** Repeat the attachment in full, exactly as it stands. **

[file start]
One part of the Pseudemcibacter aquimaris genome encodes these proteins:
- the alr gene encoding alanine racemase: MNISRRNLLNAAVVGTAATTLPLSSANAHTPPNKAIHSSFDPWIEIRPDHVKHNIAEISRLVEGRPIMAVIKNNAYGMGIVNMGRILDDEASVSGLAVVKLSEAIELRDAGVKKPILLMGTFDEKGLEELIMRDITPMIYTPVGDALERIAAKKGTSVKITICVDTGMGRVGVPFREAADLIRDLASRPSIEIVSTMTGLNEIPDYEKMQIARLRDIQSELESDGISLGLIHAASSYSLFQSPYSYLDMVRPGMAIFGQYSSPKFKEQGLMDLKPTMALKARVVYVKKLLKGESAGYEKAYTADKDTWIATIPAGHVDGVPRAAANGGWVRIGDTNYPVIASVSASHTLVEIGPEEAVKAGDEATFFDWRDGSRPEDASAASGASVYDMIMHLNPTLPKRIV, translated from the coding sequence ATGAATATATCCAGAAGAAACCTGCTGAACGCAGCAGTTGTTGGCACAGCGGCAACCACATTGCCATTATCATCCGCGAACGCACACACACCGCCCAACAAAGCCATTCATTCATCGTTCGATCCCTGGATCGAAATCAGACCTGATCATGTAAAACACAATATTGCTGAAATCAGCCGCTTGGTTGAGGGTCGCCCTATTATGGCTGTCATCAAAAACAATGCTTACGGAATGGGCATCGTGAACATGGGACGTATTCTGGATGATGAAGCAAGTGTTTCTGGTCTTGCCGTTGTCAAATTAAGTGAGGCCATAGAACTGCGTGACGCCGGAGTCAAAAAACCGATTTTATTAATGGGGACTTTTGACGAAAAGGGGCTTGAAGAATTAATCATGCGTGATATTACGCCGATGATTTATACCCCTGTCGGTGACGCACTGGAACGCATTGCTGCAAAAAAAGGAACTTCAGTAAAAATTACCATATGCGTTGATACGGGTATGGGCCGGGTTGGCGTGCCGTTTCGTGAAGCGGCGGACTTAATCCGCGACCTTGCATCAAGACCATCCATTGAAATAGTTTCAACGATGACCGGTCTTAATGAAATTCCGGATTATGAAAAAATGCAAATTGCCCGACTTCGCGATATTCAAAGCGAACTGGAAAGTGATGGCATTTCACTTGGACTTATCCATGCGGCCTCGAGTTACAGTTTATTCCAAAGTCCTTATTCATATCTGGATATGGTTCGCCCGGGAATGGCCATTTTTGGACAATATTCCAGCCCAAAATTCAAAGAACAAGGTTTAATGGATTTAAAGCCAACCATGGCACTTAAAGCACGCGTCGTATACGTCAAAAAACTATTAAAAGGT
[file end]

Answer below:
One part of the Pseudemcibacter aquimaris genome encodes these proteins:
- the alr gene encoding alanine racemase: MNISRRNLLNAAVVGTAATTLPLSSANAHTPPNKAIHSSFDPWIEIRPDHVKHNIAEISRLVEGRPIMAVIKNNAYGMGIVNMGRILDDEASVSGLAVVKLSEAIELRDAGVKKPILLMGTFDEKGLEELIMRDITPMIYTPVGDALERIAAKKGTSVKITICVDTGMGRVGVPFREAADLIRDLASRPSIEIVSTMTGLNEIPDYEKMQIARLRDIQSELESDGISLGLIHAASSYSLFQSPYSYLDMVRPGMAIFGQYSSPKFKEQGLMDLKPTMALKARVVYVKKLLKGESAGYEKAYTADKDTWIATIPAGHVDGVPRAAANGGWVRIGDTNYPVIASVSASHTLVEIGPEEAVKAGDEATFFDWRDGSRPEDASAASGASVYDMIMHLNPTLPKRIV, translated from the coding sequence ATGAATATATCCAGAAGAAACCTGCTGAACGCAGCAGTTGTTGGCACAGCGGCAACCACATTGCCATTATCATCCGCGAACGCACACACACCGCCCAACAAAGCCATTCATTCATCGTTCGATCCCTGGATCGAAATCAGACCTGATCATGTAAAACACAATATTGCTGAAATCAGCCGCTTGGTTGAGGGTCGCCCTATTATGGCTGTCATCAAAAACAATGCTTACGGAATGGGCATCGTGAACATGGGACGTATTCTGGATGATGAAGCAAGTGTTTCTGGTCTTGCCGTTGTCAAATTAAGTGAGGCCATAGAACTGCGTGACGCCGGAGTCAAAAAACCGATTTTATTAATGGGGACTTTTGACGAAAAGGGGCTTGAAGAATTAATCATGCGTGATATTACGCCGATGATTTATACCCCTGTCGGTGACGCACTGGAACGCATTGCTGCAAAAAAAGGAACTTCAGTAAAAATTACCATATGCGTTGATACGGGTATGGGCCGGGTTGGCGTGCCGTTTCGTGAAGCGGCGGACTTAATCCGCGACCTTGCATCAAGACCATCCATTGAAATAGTTTCAACGATGACCGGTCTTAATGAAATTCCGGATTATGAAAAAATGCAAATTGCCCGACTTCGCGATATTCAAAGCGAACTGGAAAGTGATGGCATTTCACTTGGACTTATCCATGCGGCCTCGAGTTACAGTTTATTCCAAAGTCCTTATTCATATCTGGATATGGTTCGCCCGGGAATGGCCATTTTTGGACAATATTCCAGCCCAAAATTCAAAGAACAAGGTTTAATGGATTTAAAGCCAACCATGGCACTTAAAGCACGCGTCGTATACGTCAAAAAACTATTAAAAGGT